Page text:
starring Tom Cruise, Jamie Foxx, Jada Pinkett Smith, Mark Ruffalo
screenplay by Stuart Beattie
directed by Michael Mann
by Walter Chaw To hear Michael Mann tell it, you'd think he'd found a new way to film Los Angeles, the most-filmed city in the world. To watch Collateral is to discover that he has. I wish that there were some meat to Collateral, because even without it, it's hands-down this year's most gorgeously-directed film. If there was ever any question to Michael Mann's genius after Manhunter, The Last of the Mohicans, or Heat, it must be laid to rest now--he's pushing Spielberg in terms of visual gift, trumping him in terms of maturity (and courage, of course), and he's moving into an upper echelon of cinematic directors (Stanley Kubrick, for example) who, when they're on, produce tapestries so pure that you feel as though if you tapped them they'd ring like crystal.
Max (Jamie Foxx) drives a cab and dreams of an island. Vincent (Tom Cruise) is a contract killer in need of a ride. Annie (Jada Pinkett Smith) is a federal prosecutor working late. And Felix (Javier Bardem) is a gangster played by the guy who should have played Vincent. Max can calculate the quickest routes and exact drive times in his head while Vincent is an extraordinarily efficient assassin; Mann's obsession with obsessive-compulsive behaviour drives Collateral's intricate twists and turns as about eleven hours unfold one L.A. night, dusk to dawn.
Los Angeles is a, if not the, main character here, as alive and seething as Martin Scorsese's New York of After Hours and Taxi Driver, Philip Kaufman's San Francisco of Invasion of the Body Snatchers, and Nicolas Roeg's Venice of Don't Look Now. Surfaces kissed by neon and the Pacific air have a sleazy, feline quality. A lot of noirs have been shot in the City of Angels, but none like this; credit co-cinematographers Dion Beebe (who pulled a similar trick with the East Village in Jane Campion's In the Cut) and Paul Cameron, working mostly in an impressive HiDef video format--and credit Mann. He returns to the highbrow crime drama for the first time since Heat, a great film that now plays like a slower, more sluggish dry run at Collateral.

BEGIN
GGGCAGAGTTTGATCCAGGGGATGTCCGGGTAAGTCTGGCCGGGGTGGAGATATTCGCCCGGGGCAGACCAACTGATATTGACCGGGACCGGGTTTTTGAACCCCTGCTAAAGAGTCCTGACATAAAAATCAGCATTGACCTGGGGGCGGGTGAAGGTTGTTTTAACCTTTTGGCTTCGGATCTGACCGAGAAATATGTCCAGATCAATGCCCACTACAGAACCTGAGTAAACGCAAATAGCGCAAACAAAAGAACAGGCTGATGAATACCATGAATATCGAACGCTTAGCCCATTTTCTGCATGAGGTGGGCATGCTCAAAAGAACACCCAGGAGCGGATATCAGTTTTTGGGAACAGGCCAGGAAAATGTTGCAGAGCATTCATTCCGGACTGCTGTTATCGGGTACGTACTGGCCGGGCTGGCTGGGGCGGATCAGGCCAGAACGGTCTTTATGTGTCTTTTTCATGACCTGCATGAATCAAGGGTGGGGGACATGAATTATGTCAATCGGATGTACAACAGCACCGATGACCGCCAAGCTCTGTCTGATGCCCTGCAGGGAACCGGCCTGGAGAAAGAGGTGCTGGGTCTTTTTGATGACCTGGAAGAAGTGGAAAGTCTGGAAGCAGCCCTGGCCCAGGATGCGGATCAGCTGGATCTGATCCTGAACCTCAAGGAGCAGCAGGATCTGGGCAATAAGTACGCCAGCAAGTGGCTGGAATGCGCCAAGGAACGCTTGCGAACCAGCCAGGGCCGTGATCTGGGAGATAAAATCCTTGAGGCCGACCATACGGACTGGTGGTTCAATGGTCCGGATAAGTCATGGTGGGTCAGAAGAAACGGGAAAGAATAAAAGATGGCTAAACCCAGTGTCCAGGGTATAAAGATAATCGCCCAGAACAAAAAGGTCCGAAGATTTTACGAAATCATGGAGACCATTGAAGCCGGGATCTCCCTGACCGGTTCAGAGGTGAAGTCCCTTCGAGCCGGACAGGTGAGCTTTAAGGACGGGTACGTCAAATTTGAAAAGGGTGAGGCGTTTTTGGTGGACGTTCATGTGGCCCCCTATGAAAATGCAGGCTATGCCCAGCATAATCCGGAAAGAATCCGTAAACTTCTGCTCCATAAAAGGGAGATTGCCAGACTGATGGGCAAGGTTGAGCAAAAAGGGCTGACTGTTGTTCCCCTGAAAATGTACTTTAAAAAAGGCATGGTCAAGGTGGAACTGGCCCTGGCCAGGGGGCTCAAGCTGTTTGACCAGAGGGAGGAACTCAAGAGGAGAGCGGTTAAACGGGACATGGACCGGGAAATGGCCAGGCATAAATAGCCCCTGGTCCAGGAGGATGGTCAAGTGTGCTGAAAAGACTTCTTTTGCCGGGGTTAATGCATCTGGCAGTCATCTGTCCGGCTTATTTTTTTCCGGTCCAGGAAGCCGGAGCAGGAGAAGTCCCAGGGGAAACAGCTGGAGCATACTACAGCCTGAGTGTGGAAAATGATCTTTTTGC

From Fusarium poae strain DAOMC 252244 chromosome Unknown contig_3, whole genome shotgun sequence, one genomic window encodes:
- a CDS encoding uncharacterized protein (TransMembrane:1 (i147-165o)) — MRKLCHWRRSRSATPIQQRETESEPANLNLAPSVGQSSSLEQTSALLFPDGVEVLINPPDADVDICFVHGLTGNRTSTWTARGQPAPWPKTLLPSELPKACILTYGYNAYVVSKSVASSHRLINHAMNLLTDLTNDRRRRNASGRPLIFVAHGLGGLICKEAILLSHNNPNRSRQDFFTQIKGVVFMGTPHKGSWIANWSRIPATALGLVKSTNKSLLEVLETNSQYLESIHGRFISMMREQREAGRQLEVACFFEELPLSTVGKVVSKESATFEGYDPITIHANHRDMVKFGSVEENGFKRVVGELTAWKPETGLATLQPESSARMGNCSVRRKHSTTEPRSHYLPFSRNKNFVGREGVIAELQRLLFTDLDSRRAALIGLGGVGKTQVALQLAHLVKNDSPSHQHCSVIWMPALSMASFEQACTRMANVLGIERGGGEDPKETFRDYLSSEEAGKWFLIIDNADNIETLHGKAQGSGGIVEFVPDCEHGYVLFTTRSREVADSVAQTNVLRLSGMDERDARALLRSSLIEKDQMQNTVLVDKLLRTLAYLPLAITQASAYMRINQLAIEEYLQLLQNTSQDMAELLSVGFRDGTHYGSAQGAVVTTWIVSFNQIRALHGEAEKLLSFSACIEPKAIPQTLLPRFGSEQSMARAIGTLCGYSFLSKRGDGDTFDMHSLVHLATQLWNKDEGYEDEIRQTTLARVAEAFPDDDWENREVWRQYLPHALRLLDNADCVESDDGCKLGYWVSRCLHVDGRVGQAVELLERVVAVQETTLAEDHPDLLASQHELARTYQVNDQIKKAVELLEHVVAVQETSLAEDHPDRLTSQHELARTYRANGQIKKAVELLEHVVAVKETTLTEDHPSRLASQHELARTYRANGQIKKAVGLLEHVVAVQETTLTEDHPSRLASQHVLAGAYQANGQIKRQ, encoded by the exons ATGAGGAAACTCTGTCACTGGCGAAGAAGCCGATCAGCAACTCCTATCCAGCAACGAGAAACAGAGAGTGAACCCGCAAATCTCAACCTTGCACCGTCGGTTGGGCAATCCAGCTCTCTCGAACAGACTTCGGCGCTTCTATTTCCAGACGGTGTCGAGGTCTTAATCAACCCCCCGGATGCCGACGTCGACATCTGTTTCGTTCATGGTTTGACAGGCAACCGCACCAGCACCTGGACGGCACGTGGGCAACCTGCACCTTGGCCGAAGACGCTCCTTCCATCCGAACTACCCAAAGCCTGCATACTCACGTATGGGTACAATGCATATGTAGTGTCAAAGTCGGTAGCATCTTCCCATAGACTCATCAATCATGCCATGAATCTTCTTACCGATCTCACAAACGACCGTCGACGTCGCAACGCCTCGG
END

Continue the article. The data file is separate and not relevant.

The visuals and the editing are both so fine that they serve to distract almost completely from the sloppy conventions of the film's story. It's a tired premise leading to a finale that strains credulity and calls into question Vincent's efficiency: If he's going to kill the person he's going to kill, why doesn't he just do it when first presented with the opportunity? The metamorphosis of Max's character from eternal footman to man of action seems strained as well (as does Collateral's own transformation from surreal to literal), but these are undoubtedly small complaints when factored against the rapture of the text.
Mann is at peak form here, a textural master apparently predisposed to projects that skew towards the operatic and the simplistic. (Possibly because such stories tend to lend themselves to broader visualizations.) Collateral is gorgeous filmmaking, with a violent centerpiece in a crowded nightclub something that's destined to be studied in film schools. This is an audaciously empty-headed picture--Mann fiddling around with making a poem out of a sledgehammer. And in its focus on professionalism (Max and Vincent each equivocate their lives as duty to their jobs), Collateral works as almost autobiographical for this perfectionist, consummate director. It feels personal, in other words, a science-fiction film in a lot of respects featuring a pair of aliens in a strange, hostile land. It's an essay on dislocation--and in our dislocated world, it taps the vein like a liquid apocalypse. Originally published: August 6, 2004.